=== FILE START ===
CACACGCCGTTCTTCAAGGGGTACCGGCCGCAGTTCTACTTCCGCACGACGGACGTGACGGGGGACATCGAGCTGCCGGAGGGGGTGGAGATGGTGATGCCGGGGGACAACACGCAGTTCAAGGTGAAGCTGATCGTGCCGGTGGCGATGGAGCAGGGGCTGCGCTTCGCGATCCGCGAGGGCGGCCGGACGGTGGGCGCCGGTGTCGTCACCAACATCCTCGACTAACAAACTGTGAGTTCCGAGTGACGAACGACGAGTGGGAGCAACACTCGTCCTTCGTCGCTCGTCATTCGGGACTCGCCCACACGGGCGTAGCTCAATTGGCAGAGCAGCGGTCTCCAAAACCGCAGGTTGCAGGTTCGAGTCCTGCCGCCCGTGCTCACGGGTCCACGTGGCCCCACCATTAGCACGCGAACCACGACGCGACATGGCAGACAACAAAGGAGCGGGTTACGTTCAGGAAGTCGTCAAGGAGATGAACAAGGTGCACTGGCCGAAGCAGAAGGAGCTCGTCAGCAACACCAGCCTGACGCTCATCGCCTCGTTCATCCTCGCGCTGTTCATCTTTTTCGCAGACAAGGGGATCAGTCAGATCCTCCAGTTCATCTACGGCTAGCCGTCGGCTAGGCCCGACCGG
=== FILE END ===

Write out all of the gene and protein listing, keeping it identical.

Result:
CACACGCCGTTCTTCAAGGGGTACCGGCCGCAGTTCTACTTCCGCACGACGGACGTGACGGGGGACATCGAGCTGCCGGAGGGGGTGGAGATGGTGATGCCGGGGGACAACACGCAGTTCAAGGTGAAGCTGATCGTGCCGGTGGCGATGGAGCAGGGGCTGCGCTTCGCGATCCGCGAGGGCGGCCGGACGGTGGGCGCCGGTGTCGTCACCAACATCCTCGACTAACAAACTGTGAGTTCCGAGTGACGAACGACGAGTGGGAGCAACACTCGTCCTTCGTCGCTCGTCATTCGGGACTCGCCCACACGGGCGTAGCTCAATTGGCAGAGCAGCGGTCTCCAAAACCGCAGGTTGCAGGTTCGAGTCCTGCCGCCCGTGCTCACGGGTCCACGTGGCCCCACCATTAGCACGCGAACCACGACGCGACATGGCAGACAACAAAGGAGCGGGTTACGTTCAGGAAGTCGTCAAGGAGATGAACAAGGTGCACTGGCCGAAGCAGAAGGAGCTCGTCAGCAACACCAGCCTGACGCTCATCGCCTCGTTCATCCTCGCGCTGTTCATCTTTTTCGCAGACAAGGGGATCAGTCAGATCCTCCAGTTCATCTACGGCTAGCCGTCGGCTAGGCCCGACCGG